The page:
Saving Money on DIY Projects: Find Skilled Friends to Help

DIY projects can save you money

Is it worth your time to do home improvement yourself?

This morning I helped a friend pour a concrete slab at his house. I’m often a fan of hiring a professional to do the job right, especially when the job requires some technical knowledge. I’ve seen plenty of concrete jobs get botched by people who don’t know what they’re doing, and concrete is an expensive project to mess up.

That being said, this is my buddy’s project, not mine. He had an idea what he was doing, and he brought a friend of a friend who had some experience pouring concrete. I myself know more than the average bear about concrete (my undergrad degree is in civil engineering). So between the three of us we figured we had it handled.Saving money on DIY projects

As it turns out, we did have it handled quite well. It wasn’t a large project and most of the prep work was already done so it only took us a few hours to pour and trowel the whole slab. By noon, we were done and everyone had gone home.

DIY cost breakdown

Still, as we wrapped up the project I couldn’t help but wonder if my buddy was really saving enough money to make it worth his time to do it himself. Being the blunt person I am, I just came out and asked him how much he was saving. Here’s what we figured out:

To have the slab professionally done:

  • He was quoted $3 per square foot to prepare the subsurface, set the forms and pour the concrete.
  • He put in a 16 ft x 28 ft slab, totaling 448 square feet.
  • At $3/sf, that would have cost him $1344 for the concrete and labor.
  • This quote didn’t include labor to demo the old slab and dispose of the old concrete.

To do it himself:

  • He did the demo himself and worked a deal with the neighbor to (legally) dump the old concrete rubble.
  • He bought 6.5 yards of concrete, totaling $708 and some change.
  • He had four cousins and me doing the work, and he gave us each $20, for a total of $100 in labor.
  • He bought $100 of gravel to prepare the subsurface.
  • His total costs for doing the project himself were $908 plus some extra pizza & beer.

His total savings just for pouring the slab were $436. Plus, he saved on the demolition, which would have cost quite a bit in labor. On the downside he gave up two weekends of his time to do the project. Was two weekends of time worth the savings? For him, obviously it was. For me, I’d have to be confident I could get the job done right. In this case, it turned out quite well, and I think the savings was worth his time.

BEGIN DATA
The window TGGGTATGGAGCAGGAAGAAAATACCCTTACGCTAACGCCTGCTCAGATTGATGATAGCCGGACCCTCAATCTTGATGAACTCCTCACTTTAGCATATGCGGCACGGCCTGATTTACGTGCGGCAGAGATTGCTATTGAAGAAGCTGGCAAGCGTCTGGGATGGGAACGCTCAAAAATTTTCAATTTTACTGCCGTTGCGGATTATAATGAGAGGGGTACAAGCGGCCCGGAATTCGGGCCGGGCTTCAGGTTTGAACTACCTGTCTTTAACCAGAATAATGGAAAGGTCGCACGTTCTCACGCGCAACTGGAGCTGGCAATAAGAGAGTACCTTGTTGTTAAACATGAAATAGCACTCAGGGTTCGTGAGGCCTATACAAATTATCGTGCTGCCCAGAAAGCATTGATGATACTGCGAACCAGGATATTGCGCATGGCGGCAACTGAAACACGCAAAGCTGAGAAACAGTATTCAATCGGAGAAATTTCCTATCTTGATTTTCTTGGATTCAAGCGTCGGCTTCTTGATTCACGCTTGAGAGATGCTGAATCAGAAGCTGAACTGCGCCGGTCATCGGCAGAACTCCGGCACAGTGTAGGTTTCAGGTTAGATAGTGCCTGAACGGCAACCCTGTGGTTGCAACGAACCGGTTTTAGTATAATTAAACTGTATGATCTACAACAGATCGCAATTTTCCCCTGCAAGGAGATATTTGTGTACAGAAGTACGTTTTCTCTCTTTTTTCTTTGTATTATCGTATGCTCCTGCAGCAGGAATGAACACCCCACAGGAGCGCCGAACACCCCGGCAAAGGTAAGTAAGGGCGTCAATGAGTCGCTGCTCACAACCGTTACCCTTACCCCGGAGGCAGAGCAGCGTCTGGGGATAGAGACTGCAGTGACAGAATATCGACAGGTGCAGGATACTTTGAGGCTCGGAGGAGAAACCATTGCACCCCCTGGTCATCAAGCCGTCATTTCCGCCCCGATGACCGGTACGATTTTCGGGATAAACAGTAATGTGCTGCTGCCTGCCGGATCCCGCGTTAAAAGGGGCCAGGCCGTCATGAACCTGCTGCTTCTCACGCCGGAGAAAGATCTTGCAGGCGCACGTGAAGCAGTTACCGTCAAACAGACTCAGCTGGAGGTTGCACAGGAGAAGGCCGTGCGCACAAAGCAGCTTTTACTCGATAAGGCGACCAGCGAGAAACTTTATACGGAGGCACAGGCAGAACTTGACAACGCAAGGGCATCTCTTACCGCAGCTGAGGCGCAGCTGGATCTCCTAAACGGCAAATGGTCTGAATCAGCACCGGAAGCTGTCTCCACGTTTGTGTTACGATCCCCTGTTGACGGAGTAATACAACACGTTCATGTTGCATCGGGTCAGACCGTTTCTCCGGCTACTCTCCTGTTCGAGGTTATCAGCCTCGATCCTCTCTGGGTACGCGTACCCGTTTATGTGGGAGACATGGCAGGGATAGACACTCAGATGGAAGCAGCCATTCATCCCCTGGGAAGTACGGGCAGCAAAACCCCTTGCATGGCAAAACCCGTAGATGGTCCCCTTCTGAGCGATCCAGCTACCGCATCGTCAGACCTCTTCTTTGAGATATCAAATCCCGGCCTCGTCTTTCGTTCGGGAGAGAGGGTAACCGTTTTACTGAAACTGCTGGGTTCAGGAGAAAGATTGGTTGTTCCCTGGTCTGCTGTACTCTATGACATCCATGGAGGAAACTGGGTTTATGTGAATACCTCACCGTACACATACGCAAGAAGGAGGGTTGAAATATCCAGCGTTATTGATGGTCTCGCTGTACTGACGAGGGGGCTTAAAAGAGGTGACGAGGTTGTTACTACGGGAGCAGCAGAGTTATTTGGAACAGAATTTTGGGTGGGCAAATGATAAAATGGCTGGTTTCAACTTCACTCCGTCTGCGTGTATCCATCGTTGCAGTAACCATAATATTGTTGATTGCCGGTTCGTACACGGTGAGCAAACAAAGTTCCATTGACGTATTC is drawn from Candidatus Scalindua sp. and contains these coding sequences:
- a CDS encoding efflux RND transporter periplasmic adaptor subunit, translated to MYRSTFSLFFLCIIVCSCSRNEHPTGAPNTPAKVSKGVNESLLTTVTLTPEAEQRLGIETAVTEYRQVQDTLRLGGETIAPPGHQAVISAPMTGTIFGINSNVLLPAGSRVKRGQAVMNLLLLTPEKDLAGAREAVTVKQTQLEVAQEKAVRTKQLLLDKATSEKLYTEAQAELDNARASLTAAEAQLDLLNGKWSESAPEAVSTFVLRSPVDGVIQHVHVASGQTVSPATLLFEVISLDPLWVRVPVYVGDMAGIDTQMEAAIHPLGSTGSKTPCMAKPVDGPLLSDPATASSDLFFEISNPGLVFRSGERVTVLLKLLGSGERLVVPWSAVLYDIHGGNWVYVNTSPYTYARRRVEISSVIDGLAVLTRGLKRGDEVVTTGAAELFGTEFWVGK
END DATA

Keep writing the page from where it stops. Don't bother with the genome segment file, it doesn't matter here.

Save money buy pouring your own concrete

Almost done by 10 am.

Would you attempt a project like this on your own or hire a professional?

9 thoughts on “Saving Money on DIY Projects: Find Skilled Friends to Help

  1. That’s awesome that your buddy has friends like you to help him (i.e. people who knew what they were doing!) I don’t think Mr. LH would attempt this kind of project on his own and I know I’d convince him otherwise. Too many things could go wrong and the savings would be flushed down the toilet having to fix it.

  2. Wow… if it wasn’t for friends, I wouldn’t get any major projects done. I’ve found I’m able to make money in other ways to pay others to help me when needed… cause left to my own, it would all fall apart.

    • Yeah, after this project I think I could attempt my own concrete project but there are some projects I would just feel better hiring a professional to do.

    • I’m much better with the demo Aaron! My expertise is actually limited. I do a few small home improvement jobs around the house but major ones scare me so I stay away.

  3. We would have to hire a professional because we don’t have the skills.

    However, I am much more likely to hire out than DIY now that I can spend my weekends focusing on blog income instead of just hanging around.

    • Agreed Kay. Sometimes it becomes a question of what your time is worth. If you can make more in that time than you can save by DIY, it definitely makes sense to hire the work out.

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  5. Heh heh heh… And how much was his chiropractor’s bill?

    Whenever I try a labor-intensive project like this, I end up aching from tip to toe. And, well…I’ll never forget the time poor old former DH tried to replace the showerhead and broke the shower pipe off inside the wall. Yipe!

    • Ha! Not sure about the rest of the group but with my back history I’m surprised I escaped with just some sore muscles. I’ve experienced similar bathtub woes. It’s quite a site to see water spraying from the pipes with so much force it hits the wall on the opposite end of the tub. Made a mess in the basement too!

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